The following is a continuation of Roskilde: Party of a Lifetime. If you haven’t already, please read that post first.
For those of you who’ve attended the Burning Man festival in Nevada, you’ve no doubt already noticed its similarities to Roskilde. And while I myself have never been to The Playa, I have looked into it pretty extensively – and think that it may indeed be the most Roskilde-like festival on Earth.
The nitty-gritty camping environment, the artsy displays and contraptions, the friendship and camaraderie, the scope and extent of it all. But still, even with all these similarities I do think that Roskilde remains quite unique.
Perhaps the most obvious difference is music: despite all their similarities, Roskilde is at its core a concert…or rather, a week-long collection of scores of different concerts. The largest act this year, Prince, drew a crowd of over 75,000 people. As far as I know, there’s nothing like that at Burning Man.
(Funny side note: the purple hat I bought in Ukraine turned out to be a smashing success, and I even had a few people try to get me to sell it. I didn’t even know Prince’s “official” color was purple! :))
Another big difference is that participation in Roskilde does not require complete self-reliance; whereas Burning Man’s participants supply all their own facilities – even bring their own water – Roskilde is very well connected. There’s an Internet cafe, cellphone charging stations, showers, eateries, and it’s just a few kilometers from town.
This makes it easy to head to the market and stock up on drinks, pop into a restaurant for an upper-class meal, or refill your prepaid Danish SIM card. Attending Roskilde is far less challenging than Burning Man, celebrated miles from the nearest civilization where even cellphones cease to function.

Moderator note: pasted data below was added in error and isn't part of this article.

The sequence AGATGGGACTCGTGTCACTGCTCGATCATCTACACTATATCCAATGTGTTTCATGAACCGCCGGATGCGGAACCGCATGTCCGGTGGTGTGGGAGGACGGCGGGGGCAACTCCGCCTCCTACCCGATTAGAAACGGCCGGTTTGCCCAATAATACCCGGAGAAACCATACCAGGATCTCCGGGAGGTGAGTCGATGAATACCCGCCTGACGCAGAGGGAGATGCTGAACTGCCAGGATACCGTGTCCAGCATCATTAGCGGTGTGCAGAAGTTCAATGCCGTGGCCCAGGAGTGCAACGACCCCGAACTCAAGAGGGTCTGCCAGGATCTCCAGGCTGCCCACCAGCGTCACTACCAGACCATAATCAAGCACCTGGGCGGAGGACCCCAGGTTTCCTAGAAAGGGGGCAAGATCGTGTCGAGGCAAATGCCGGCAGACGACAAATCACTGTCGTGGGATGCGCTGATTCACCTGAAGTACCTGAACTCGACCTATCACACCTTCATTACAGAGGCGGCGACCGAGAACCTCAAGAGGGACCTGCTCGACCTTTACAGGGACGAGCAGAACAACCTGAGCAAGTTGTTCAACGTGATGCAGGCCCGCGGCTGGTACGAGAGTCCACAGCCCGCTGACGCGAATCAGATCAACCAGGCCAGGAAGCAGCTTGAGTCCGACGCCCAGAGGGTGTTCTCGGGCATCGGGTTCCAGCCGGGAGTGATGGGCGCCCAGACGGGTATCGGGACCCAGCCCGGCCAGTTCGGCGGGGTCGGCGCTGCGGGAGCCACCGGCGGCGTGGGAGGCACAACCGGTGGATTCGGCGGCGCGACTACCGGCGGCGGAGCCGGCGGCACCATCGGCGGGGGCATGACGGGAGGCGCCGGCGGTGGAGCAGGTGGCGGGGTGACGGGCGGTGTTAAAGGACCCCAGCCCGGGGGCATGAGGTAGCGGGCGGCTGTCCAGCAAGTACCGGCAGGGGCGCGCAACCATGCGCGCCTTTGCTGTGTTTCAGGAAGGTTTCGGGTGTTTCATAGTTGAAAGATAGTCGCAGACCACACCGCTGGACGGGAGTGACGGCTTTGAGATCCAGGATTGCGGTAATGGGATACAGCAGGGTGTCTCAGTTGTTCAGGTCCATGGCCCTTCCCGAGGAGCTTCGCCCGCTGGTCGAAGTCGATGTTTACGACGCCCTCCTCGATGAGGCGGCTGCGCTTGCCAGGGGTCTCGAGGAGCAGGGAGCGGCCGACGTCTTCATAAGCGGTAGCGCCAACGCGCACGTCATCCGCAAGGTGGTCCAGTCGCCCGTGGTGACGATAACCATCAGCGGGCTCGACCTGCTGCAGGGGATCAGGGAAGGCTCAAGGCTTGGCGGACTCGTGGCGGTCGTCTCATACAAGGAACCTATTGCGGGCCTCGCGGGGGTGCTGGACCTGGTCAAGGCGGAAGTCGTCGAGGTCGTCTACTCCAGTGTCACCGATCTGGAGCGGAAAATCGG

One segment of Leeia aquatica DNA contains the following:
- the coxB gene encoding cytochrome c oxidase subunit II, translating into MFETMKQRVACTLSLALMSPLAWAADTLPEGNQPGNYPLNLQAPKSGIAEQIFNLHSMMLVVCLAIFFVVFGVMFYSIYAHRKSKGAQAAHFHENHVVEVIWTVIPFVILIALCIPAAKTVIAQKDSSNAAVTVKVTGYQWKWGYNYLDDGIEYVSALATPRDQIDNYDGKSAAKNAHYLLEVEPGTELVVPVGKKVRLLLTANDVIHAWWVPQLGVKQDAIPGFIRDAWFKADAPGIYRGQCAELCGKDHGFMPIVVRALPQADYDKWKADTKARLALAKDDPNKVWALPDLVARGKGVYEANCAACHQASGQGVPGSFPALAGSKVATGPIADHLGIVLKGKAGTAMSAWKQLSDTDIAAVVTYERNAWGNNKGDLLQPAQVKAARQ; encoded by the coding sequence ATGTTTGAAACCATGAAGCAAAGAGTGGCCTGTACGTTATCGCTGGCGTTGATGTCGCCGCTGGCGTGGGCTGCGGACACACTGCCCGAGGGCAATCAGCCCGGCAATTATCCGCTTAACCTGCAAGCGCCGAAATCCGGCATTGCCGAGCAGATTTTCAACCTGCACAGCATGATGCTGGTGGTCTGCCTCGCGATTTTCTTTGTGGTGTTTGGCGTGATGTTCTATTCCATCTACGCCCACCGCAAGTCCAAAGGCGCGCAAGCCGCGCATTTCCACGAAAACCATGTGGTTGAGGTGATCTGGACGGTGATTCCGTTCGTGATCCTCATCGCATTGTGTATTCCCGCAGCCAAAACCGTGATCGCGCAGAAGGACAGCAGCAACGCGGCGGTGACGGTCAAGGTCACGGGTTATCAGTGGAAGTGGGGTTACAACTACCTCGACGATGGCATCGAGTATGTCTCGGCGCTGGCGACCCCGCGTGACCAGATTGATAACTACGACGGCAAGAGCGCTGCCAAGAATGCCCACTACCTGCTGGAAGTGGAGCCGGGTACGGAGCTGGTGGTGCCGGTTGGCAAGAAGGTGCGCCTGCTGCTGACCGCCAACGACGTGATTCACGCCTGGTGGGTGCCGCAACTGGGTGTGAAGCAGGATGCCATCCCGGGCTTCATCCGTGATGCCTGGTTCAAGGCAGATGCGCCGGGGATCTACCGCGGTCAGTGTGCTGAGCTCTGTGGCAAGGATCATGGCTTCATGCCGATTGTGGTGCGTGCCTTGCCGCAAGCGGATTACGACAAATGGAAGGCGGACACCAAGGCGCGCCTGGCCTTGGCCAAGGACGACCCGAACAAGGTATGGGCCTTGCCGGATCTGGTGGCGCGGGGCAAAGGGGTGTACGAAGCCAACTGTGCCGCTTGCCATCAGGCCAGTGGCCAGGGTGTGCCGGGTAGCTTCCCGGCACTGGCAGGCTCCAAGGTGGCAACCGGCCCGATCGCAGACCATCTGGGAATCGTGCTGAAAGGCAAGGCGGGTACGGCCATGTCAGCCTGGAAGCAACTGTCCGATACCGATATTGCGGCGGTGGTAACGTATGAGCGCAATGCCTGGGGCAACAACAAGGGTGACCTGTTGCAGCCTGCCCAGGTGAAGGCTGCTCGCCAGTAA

(I should probably mention that although the festival grounds *are* quite near town, with everything that goes on it’s surprisingly hard to find even an hour for the trip. There’s literally no part of the day when you wouldn’t be missing out on some fantastic event. So it’s best to stock up as much as you possibly can.)
Still, despite Roskilde’s relative comforts, do not be mistaken: it’s very nitty-gritty. It’s primal. Showers are taken under hoses in huge steel shipping containers, if at all. Dirt and grime and sweat are everywhere. There are port-o-potties, but nevertheless I’d make sure to steer clear of the fences. Anything within 20 yards will get peed on, guaranteed. And I’m not just talking about the men – people aren’t shy at Roskilde, and squatting is not unusual.
Basically, just try to imagine a campground with the typical outdoors amenities…Then cross-breed it with a frat party and add round-the-clock concerts, 100,000 attendees, and a free-for-all attitude.
Roskilde is savage living at its best and its worst. It’s total and utter freedom. Do what you want, where you want, when you want. As long as you respect those around you, and as long as you’re having fun.
Despite being one of Europe’s largest festivals, I was surprised to find that Roskilde is overwhelmingly Danish – and almost exclusively Scandinavian.
This served to provide me a little bit of celebrity that I’ve rarely experienced outside of Asia; Time and time again when people asked where I was from my reply would be met with a look of shock and awe. “Ca…California? What are you doing here?? How did you even know about this??”
Out of more than 100,000 attendees I wouldn’t be at all surprised if I were the only American. Or at most one of ten.
Yet the fabulous thing about Scandinavia is that everyone – and I do mean everyone – speaks absolutely flawless English. In most cases it isn’t even accented. And as any experienced traveler knows, lifting the language barrier is like opening the floodgates for new friends and experiences.
Why more countries don’t come to Roskilde I’ll never understand…but if there’s one thing I do know, it’s that I will be back.